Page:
LocalDateTime ldt = LocalDateTime.parse( "2009-08-19 12:00:00".replace( " " , "T" ) );
Other Answers are correct but use legacy date-time classes. Those troublesome old classes have been supplanted by the java.time classes.
Your input string is close to standard ISO 8601 format. Tweak by replacing the SPACE in the middle with a
T. Then it can be parsed without specifying a formatting pattern. The java.time classes use ISO 8601 by default when parsing/generating Strings.
String input = "2009-08-19 12:00:00".replace( " " , "T" );
The input data has no info about offset-from-UTC or time zone. So we parse as a
LocalDateTime ldt = LocalDateTime.parse( input );
If by the context you know the intended offset, apply it. Perhaps it was intended for UTC (an offset of zero), where we can use the constant
OffsetDateTime odt = ldt.atOffset( ZoneOffset.UTC );
Or perhaps you know it was intended for a particular time zone. A time zone is an offset plus a set of rules for handling anomalies such as Daylight Saving Time (DST).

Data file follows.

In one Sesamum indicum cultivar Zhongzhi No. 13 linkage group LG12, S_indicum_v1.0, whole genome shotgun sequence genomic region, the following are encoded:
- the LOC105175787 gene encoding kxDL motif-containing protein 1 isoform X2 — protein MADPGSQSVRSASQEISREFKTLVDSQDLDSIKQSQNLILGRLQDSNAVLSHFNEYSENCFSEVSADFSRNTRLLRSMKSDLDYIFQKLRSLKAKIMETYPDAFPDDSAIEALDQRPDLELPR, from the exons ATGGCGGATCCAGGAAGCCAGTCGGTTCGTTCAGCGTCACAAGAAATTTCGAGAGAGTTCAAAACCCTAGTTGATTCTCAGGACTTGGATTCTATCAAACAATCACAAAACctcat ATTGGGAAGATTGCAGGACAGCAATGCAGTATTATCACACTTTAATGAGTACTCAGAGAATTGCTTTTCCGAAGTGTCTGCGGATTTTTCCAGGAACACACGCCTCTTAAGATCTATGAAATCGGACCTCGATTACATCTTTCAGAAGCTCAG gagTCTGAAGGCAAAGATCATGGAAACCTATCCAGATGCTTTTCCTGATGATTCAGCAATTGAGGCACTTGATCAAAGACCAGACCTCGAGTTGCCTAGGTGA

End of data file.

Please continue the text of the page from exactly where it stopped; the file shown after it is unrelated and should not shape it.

ZonedDateTime zdt = ldt.atZone( ZoneId.of( "America/Montreal" ) );
The java.time framework is built into Java 8 and later. These classes supplant the old troublesome date-time classes such as
The Joda-Time project, now in maintenance mode, advises migration to java.time.
To learn more, see the Oracle Tutorial. And search Stack Overflow for many examples and explanations.
Much of the java.time functionality is back-ported to Java 6 & 7 in ThreeTen-Backport and further adapted to Android in ThreeTenABP (see How to use…).
The ThreeTen-Extra project extends java.time with additional classes. This project is a proving ground for possible future additions to java.time.